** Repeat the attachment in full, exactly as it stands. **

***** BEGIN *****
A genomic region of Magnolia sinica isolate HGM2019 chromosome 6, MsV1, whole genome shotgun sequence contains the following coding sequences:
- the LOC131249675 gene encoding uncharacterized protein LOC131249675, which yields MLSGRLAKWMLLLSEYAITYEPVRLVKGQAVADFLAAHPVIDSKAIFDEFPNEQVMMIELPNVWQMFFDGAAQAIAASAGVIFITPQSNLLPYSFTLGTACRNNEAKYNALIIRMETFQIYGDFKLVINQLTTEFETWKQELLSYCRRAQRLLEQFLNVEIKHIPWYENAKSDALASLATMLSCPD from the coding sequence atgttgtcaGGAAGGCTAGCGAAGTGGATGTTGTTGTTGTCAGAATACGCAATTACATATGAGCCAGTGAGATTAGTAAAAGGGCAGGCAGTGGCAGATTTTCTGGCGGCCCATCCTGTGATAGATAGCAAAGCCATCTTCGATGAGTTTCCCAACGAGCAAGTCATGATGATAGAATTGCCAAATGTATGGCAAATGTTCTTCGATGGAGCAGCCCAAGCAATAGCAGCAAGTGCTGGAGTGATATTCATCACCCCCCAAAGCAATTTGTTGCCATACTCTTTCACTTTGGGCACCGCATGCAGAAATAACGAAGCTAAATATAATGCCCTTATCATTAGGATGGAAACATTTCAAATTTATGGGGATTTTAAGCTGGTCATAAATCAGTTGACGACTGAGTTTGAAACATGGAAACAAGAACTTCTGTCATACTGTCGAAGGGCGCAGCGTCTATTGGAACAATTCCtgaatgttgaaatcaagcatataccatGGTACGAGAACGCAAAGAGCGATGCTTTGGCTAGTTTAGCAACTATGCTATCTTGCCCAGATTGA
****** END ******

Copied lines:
A genomic region of Magnolia sinica isolate HGM2019 chromosome 6, MsV1, whole genome shotgun sequence contains the following coding sequences:
- the LOC131249675 gene encoding uncharacterized protein LOC131249675, which yields MLSGRLAKWMLLLSEYAITYEPVRLVKGQAVADFLAAHPVIDSKAIFDEFPNEQVMMIELPNVWQMFFDGAAQAIAASAGVIFITPQSNLLPYSFTLGTACRNNEAKYNALIIRMETFQIYGDFKLVINQLTTEFETWKQELLSYCRRAQRLLEQFLNVEIKHIPWYENAKSDALASLATMLSCPD from the coding sequence atgttgtcaGGAAGGCTAGCGAAGTGGATGTTGTTGTTGTCAGAATACGCAATTACATATGAGCCAGTGAGATTAGTAAAAGGGCAGGCAGTGGCAGATTTTCTGGCGGCCCATCCTGTGATAGATAGCAAAGCCATCTTCGATGAGTTTCCCAACGAGCAAGTCATGATGATAGAATTGCCAAATGTATGGCAAATGTTCTTCGATGGAGCAGCCCAAGCAATAGCAGCAAGTGCTGGAGTGATATTCATCACCCCCCAAAGCAATTTGTTGCCATACTCTTTCACTTTGGGCACCGCATGCAGAAATAACGAAGCTAAATATAATGCCCTTATCATTAGGATGGAAACATTTCAAATTTATGGGGATTTTAAGCTGGTCATAAATCAGTTGACGACTGAGTTTGAAACATGGAAACAAGAACTTCTGTCATACTGTCGAAGGGCGCAGCGTCTATTGGAACAATTCCtgaatgttgaaatcaagcatataccatGGTACGAGAACGCAAAGAGCGATGCTTTGGCTAGTTTAGCAACTATGCTATCTTGCCCAGATTGA